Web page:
The UN's Sustainable Development Goals provide a vision to end poverty, to rescue the planet and to build a peaceful world.

It is an crucial vision.


Some businesses in Canada are just trying to keep the lights on.

The pandemic has brought many small- and medium-sized enterprises to their knees.

From my experience as a business leader myself, I know those pressures can become unsustainable.

I ran my own law firm for 26 years. Some years we came out ahead; other years we struggled.

I know the stress of keeping a business running.

I know what it is to be watching the financial results, staying competitive and relevant.

So knowing that, my main message for you today is this: that if you work to become inclusion leaders in your fields, you will see positive financial results, you will stay competitive, and you will be more relevant than ever.

I want to invite you to see that inclusive practices are not only the right thing to do, they are the smart thing to do.

Being more inclusive will help your competitive edge, will help you attract top talent, will help you be more innovative and creative in your organization, and will help you contribute to Canada’s economic recovery and economic prosperity.

The key is to find a way to make these principles a permanent part of the way you work and the way you run your business, so they become an integral part of your organization and new normal.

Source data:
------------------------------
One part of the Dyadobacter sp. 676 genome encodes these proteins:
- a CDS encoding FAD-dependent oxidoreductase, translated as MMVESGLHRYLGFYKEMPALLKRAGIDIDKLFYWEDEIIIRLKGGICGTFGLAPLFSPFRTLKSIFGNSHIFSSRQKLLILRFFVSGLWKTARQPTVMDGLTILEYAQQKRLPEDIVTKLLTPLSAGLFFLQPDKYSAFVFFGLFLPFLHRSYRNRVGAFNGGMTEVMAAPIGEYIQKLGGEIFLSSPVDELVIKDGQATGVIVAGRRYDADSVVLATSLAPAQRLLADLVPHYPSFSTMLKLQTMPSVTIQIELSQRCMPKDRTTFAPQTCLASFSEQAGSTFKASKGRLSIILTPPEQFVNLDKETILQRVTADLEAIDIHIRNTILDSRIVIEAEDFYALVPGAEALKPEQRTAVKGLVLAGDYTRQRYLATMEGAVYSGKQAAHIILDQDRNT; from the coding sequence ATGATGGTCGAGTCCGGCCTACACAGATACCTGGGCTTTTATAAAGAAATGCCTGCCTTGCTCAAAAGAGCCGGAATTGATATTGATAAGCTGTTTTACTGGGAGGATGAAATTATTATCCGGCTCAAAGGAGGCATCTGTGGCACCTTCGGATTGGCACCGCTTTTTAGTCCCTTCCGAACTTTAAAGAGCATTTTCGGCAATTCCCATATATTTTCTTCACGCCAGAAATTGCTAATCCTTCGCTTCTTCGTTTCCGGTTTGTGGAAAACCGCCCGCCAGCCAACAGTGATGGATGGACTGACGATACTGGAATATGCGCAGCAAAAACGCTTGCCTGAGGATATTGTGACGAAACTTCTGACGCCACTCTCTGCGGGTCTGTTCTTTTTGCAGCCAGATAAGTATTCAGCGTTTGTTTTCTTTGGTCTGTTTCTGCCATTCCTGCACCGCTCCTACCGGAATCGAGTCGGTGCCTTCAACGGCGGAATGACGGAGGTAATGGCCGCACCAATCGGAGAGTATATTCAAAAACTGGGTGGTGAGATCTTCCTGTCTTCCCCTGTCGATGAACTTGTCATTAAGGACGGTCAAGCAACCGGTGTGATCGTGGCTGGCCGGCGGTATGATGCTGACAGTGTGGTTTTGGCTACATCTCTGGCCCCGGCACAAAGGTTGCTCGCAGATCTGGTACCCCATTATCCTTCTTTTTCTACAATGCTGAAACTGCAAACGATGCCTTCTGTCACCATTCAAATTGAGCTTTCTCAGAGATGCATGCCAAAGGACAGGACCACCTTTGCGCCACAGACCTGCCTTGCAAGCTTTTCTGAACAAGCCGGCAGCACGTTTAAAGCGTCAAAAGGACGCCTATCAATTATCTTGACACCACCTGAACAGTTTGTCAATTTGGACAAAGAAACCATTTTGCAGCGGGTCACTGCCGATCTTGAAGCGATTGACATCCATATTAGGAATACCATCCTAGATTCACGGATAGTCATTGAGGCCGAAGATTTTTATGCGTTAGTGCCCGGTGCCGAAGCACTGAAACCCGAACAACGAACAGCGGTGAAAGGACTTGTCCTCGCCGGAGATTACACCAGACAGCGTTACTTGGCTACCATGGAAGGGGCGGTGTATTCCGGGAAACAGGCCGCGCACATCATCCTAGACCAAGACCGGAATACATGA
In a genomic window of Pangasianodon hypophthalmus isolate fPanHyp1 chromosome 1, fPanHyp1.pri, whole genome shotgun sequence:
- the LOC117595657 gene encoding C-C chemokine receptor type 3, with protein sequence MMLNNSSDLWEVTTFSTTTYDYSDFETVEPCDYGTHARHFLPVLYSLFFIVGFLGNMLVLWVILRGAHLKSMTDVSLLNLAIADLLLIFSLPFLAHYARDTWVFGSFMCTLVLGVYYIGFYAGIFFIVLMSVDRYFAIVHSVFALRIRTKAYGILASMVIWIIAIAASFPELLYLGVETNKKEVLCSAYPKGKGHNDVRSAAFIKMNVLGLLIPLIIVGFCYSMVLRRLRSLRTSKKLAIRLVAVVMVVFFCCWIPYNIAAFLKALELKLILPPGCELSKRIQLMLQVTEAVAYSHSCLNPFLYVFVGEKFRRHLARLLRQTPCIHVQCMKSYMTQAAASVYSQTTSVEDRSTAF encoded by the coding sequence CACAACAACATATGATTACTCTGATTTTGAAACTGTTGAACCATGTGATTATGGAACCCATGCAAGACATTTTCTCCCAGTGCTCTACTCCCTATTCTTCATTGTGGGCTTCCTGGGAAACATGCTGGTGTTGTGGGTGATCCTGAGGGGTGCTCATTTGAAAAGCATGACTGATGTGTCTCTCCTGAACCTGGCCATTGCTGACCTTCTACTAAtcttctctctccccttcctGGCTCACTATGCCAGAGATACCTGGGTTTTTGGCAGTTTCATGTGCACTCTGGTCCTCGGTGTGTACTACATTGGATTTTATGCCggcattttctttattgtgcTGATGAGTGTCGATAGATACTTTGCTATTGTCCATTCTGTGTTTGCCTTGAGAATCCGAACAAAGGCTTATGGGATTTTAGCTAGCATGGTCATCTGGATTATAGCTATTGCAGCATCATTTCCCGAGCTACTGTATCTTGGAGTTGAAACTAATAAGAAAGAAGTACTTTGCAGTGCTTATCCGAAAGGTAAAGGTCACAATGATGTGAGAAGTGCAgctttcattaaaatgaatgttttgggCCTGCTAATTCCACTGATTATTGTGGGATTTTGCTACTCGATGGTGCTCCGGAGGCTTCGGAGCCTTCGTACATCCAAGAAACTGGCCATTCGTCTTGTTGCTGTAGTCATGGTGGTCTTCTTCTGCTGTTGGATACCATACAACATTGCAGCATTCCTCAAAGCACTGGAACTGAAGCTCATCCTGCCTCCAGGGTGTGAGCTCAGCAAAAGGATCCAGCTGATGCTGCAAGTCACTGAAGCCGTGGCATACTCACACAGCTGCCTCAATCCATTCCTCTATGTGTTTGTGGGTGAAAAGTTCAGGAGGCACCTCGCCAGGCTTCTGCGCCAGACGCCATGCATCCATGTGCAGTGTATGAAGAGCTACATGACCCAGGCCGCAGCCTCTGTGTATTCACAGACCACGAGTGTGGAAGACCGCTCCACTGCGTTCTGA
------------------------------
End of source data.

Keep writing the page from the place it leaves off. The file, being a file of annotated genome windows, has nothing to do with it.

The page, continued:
That is what we are doing at my organization, in our work to transform ourselves to a more diverse, inclusive, and equitable workplace.

Bit by bit, we have incorporated concrete actions into our workplans and into our policies so that they are now permanent and sustainable.

But I know that culture change can be difficult.


That is why it might help to think in terms of "The Big Three" of Inclusive Business:

  • One: anti-racism values and practices,
  • Two: accessible service and accessible business, and
  • Three: a culture of pay equity and gender equality.

Those are "The Big Three." The big three principles we all need to consider when transforming our workplaces.

The pay-back will be huge. These principles are going to be imperative to Canada building back better, and imperative to your remaining leaders in your fields.

I will give you some concrete examples of the kinds of actions we are taking right now at the Canadian Human Rights Commission: